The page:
2. The bucket strategy. Here, you target your investments to pay off over different time periods.
For example, you might set up five buckets. Bucket 1, to be used up during your first five years of retirement, would contain cash, certificates of deposit or an annuity paying a monthly income for five years. Bucket 2, for years six to 10, might contain a short-term bond fund and some Treasuries.
Buckets 3 and 4, for years 11 to 15 and 16 to 20, could own intermediate bonds and bond funds or balanced stock-and-bond mutual funds. Bucket 5, for money you don't expect to need for more than 20 years, can be invested more aggressively in stocks. Every three years or so, replenish the near-term buckets with money from the next bucket up.
Michael Kitces, research director for the Pinnacle Advisory Group, says that bucketeers often wind up with the same balanced stock-and-bond allocation as the total return investors do.
3. The income floor strategy. Provide for your basic income needs by buying an annuity with lifetime payments that start at the date you expect to retire.
Or, at retirement, put part of your money into an immediate payout annuity, which will send you a monthly check. Invest the rest in stocks and bonds, withdrawing the money according to the 4 percent rule.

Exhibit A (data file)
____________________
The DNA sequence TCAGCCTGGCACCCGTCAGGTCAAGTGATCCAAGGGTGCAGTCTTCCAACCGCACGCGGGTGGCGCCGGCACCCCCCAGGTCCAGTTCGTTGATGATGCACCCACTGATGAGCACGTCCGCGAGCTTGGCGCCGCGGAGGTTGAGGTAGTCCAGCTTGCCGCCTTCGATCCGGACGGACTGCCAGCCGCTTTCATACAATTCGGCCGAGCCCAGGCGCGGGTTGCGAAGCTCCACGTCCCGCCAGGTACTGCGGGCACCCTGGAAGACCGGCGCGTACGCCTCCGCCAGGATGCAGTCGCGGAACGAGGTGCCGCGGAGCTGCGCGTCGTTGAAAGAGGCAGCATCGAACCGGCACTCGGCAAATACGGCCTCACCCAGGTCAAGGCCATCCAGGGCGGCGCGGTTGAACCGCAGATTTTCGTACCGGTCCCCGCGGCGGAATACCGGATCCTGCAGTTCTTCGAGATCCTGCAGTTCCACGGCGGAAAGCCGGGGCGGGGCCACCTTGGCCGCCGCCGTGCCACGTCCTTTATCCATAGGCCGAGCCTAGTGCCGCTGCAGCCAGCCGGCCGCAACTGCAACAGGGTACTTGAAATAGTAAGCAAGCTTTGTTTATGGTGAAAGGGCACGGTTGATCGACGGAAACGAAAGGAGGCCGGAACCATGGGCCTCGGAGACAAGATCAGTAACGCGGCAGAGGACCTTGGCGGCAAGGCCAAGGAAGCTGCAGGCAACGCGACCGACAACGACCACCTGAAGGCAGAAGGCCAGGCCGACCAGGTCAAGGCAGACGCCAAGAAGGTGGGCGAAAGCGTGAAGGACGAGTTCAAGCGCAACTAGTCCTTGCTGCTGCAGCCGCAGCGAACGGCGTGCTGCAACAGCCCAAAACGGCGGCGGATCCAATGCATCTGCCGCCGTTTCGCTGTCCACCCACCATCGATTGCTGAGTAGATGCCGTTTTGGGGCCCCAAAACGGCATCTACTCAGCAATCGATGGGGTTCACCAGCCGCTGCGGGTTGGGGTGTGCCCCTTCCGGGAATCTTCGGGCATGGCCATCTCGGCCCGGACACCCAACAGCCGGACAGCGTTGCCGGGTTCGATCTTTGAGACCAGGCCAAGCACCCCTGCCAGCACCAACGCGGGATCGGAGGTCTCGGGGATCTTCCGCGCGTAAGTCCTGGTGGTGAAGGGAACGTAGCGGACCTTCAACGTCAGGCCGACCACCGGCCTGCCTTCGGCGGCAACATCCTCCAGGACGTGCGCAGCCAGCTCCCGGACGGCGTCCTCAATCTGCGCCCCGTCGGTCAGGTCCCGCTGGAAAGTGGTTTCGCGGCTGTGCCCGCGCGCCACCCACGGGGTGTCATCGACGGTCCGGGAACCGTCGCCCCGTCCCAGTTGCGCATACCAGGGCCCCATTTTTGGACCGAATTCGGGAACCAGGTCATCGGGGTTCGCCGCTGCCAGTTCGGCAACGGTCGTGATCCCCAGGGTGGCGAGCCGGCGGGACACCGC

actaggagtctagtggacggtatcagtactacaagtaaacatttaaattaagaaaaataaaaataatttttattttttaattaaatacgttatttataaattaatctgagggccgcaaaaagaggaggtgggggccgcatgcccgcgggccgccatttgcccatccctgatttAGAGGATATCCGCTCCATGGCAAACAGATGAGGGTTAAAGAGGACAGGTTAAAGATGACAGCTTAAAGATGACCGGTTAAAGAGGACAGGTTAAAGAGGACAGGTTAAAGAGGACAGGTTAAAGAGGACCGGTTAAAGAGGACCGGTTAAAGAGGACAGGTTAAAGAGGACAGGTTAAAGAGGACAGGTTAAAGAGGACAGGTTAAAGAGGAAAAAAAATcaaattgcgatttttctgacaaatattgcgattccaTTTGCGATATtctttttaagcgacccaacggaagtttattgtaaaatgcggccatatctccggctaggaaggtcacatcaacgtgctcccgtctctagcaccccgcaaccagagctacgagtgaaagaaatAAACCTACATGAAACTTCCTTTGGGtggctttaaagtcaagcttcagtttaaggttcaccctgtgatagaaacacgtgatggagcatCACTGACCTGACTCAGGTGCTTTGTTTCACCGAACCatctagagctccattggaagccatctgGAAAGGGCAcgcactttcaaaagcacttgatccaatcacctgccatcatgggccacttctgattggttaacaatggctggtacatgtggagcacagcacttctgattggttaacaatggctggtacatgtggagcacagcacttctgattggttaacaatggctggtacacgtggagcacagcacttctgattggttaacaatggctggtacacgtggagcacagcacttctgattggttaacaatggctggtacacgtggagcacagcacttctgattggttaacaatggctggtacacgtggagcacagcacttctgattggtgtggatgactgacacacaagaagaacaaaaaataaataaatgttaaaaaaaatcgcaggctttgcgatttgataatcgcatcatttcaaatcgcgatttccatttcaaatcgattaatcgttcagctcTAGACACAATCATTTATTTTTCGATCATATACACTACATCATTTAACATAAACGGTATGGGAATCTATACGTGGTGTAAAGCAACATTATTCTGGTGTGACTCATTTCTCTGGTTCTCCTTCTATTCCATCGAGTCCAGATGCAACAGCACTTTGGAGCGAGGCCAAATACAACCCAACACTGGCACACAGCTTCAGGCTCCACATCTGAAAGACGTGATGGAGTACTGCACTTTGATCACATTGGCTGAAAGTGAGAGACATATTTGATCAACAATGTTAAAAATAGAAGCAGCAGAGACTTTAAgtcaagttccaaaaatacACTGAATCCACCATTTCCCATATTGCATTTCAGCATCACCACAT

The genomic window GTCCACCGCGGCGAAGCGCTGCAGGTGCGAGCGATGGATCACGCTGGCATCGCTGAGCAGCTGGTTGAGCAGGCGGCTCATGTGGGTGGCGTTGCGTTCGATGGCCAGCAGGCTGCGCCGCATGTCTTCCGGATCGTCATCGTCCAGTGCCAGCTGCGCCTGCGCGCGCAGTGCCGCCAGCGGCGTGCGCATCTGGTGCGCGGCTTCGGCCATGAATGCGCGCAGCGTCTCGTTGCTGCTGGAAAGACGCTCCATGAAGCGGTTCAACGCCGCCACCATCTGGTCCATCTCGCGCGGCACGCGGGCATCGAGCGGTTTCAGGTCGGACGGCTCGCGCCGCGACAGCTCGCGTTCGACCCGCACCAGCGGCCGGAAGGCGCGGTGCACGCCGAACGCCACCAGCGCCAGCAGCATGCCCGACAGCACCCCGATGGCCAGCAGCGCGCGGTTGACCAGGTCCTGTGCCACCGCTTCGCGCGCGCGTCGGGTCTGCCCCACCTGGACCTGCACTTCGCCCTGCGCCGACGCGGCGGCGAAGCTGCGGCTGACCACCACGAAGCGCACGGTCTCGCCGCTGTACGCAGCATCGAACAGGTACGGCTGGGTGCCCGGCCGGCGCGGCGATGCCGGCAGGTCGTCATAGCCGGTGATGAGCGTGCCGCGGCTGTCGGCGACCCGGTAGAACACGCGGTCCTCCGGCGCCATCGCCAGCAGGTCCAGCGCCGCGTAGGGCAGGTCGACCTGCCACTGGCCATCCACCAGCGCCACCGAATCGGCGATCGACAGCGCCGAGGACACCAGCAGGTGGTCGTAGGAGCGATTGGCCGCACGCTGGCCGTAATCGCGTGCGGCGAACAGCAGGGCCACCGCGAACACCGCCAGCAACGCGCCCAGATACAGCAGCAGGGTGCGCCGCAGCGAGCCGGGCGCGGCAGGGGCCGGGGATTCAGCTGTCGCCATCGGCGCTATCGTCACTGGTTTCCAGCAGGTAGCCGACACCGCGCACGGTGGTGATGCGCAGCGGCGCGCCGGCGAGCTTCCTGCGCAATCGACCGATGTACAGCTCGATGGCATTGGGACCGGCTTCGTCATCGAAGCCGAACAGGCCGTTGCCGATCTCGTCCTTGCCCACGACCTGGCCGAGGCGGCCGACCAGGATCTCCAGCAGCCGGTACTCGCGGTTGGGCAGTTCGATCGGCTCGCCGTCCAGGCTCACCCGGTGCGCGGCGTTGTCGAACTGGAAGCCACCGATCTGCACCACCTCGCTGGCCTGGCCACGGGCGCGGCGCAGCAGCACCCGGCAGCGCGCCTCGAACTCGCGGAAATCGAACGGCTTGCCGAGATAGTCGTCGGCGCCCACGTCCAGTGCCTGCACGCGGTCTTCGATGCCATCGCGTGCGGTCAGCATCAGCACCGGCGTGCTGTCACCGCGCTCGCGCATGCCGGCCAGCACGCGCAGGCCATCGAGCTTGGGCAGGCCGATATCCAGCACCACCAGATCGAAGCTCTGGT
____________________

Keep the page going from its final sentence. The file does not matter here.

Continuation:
A 2010 study by Gallant Distribution Consulting Research in Sherborn, Mass., found that more than half of financial planners now prefer the bucket or income approach. "People feel comfortable with it," says planner John Sestina.
What if you realize that your money won't last? There are other options — working longer or returning to work, cashing in your house, adding an apartment over your kid's garage. As I said, you have to be a fox.
Jane Bryant Quinn is a personal finance expert and author of Making the Most of Your Money NOW. Her column, Financially Speaking, will appear monthly in the Bulletin and online.
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